Real Estate Home Mortgages/Seller financing
We own a townhome, the mortgage on this is 220k, we need to sell so we are selling it for 220k just to get out of it, our monthly is 2000. We are working this deal with a friend.
He gives us 100k cash, pays the mortgage for 5 years, by now he has paid another 120k he is done paying the 220k we agreed upon. Now we have to give him a clean title.
Now this is what we are doing with the 100k he gave us. We are buying a home for 180k cash. We will have no mortgage for 5 years, at the end of the 5 years we will find out how much is left of the mortgage we are financing for our friend and then mortgage the existing home to pay for the townhome.
We are doing this because we are starting our business and being self employed we cannot get a mortgage. So we figure pay me now or pay me later. Is this a good move? We are not paying interest in the 100k cash we are getting upfront.
Since value is in the eye of the beholder I cannot tell you if its a good deal or not, however I can see a couple of holes you probably will want to consider as you work on the transaction. Here are the primary concerns I would see in the transaction- there could of course be others.
1. If your friend pays you 100K down plus the mortgage for 5 years- is he not paying the interest on the remaining $120K? That interest portion will be significant and could leave you upside down on the transaction- something that could harm both you and him as you may not be able to give him clear title to the property in 5 years. 120K at 4% interest is 4,800.00 annually, which totals $24,000.00 over 5 years- with some adjustments for amortization of course.
2. If you have not paid down the mortgage with your initial income of $100,000.00 you will have interest accruing on $220,000.00. This means the interest accrual will be nearly twice as high. Keep in mind that it is not common or reasonable for a buyer to not pay any interest on the mortgage, even when the mortgage is financed by the seller.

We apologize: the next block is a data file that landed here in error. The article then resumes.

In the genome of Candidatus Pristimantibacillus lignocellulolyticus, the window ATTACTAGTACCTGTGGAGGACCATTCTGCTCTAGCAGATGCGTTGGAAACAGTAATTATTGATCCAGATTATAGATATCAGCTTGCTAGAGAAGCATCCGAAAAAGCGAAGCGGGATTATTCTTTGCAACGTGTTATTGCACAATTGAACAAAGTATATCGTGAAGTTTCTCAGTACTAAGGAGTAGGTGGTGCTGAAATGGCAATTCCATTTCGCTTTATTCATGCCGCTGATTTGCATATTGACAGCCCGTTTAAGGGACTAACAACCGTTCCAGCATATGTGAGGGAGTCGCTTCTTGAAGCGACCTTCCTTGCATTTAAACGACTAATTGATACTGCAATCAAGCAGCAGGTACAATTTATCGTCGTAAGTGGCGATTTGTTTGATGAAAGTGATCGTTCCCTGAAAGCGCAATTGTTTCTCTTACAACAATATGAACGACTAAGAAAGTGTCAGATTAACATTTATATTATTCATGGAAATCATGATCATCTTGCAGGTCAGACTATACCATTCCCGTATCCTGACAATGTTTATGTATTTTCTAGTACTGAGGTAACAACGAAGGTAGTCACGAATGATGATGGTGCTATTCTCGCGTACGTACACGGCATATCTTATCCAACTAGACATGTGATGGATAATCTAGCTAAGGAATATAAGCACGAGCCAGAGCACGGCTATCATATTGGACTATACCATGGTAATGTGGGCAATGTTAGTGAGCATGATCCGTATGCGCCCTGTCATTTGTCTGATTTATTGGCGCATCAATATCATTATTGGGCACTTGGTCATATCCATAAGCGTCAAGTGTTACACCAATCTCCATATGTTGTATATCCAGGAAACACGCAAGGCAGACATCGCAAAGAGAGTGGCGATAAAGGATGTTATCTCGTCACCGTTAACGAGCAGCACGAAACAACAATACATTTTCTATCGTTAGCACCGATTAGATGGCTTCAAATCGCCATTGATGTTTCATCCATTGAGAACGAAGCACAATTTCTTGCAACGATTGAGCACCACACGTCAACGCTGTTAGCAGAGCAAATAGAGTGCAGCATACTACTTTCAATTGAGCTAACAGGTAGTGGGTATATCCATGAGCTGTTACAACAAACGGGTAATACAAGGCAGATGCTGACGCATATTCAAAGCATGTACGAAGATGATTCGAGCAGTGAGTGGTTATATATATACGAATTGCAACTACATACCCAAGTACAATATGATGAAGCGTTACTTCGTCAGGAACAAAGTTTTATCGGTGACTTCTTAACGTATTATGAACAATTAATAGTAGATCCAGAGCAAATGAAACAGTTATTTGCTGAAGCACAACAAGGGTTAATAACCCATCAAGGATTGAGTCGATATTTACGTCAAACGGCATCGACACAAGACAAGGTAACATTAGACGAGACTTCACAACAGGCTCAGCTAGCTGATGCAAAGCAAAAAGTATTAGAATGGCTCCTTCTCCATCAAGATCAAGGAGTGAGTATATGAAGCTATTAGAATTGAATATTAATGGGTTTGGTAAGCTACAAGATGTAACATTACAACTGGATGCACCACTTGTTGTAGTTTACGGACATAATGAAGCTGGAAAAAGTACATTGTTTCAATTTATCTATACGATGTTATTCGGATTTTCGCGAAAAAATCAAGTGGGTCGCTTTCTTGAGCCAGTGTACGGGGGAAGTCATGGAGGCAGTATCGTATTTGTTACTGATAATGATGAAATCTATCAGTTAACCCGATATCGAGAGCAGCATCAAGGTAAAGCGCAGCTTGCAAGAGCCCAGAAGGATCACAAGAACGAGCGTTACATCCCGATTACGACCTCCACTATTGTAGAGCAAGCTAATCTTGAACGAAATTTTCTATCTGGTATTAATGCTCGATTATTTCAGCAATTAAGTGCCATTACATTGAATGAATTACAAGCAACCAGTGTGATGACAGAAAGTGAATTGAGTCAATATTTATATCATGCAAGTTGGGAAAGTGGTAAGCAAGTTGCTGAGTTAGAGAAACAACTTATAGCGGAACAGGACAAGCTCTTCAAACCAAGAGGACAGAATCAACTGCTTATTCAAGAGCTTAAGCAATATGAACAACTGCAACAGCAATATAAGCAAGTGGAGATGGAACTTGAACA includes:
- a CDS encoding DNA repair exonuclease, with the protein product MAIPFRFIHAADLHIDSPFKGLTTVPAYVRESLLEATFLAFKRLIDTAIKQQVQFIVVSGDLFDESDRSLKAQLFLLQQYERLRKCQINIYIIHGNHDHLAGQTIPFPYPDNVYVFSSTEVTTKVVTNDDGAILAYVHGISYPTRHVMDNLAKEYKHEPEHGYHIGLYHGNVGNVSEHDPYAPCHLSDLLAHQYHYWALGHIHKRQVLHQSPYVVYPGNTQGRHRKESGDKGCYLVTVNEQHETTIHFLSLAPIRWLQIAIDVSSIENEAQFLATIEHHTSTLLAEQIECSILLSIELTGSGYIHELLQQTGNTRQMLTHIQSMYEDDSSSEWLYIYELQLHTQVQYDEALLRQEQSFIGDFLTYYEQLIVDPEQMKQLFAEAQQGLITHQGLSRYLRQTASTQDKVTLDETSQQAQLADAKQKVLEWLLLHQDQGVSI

3. In 5 years you have an unknown value on the new home you are buying. Current housing models could leave you with a home worth close to what you are paying for it right now. It is therefore very possible that you will owe more on the payoff of your current house than your new home will be worth- this goes to the concern listed under #1.
4. Your current mortgage may have a due on sale clause in it. If it does the current mortgage lender could demand payment in full if they discover you sold the home without paying them off first. You may want to check your current mortgage terms to see if that is the case.
5. I recommend caution when working with friends. I have seen many friendships destroyed over dealings such as what you are describing with far fewer dollars involved. You may want to consider if this transaction is worth the possibility of losing the friendship.
6. If you move forward i strongly recommend that you use a real estate attorney or title company to close the transaction to make sure every detail of the transaction is spelled out completely. If something does go wrong you want to make sure the agreement addresses the concerns completely. I also recommend you use an escrow payment company to handle the payments for you. They would have your friend pay them, then they would pay the lender. This is crucial for documentation that payments were really made, and they track what the current outstanding balance is, handle the tax papers required at the end of the year and such. The cost is low and its a valuable service. I have seen multiple cases where the new owner of the existing house gets delinquent on the mortgage, and the former owners- or you in this case- ends up with bad credit or a foreclosure along with a summary judgment for any outstanding funds due from the mortgage lender. If he misses a payment the escrow company would notify you.
I hope this helps you as you decide on moving forward. I am not trying to discourage or encourage, I am just trying to outline the problems I have seen others have when selling real estate to friends with seller financing.
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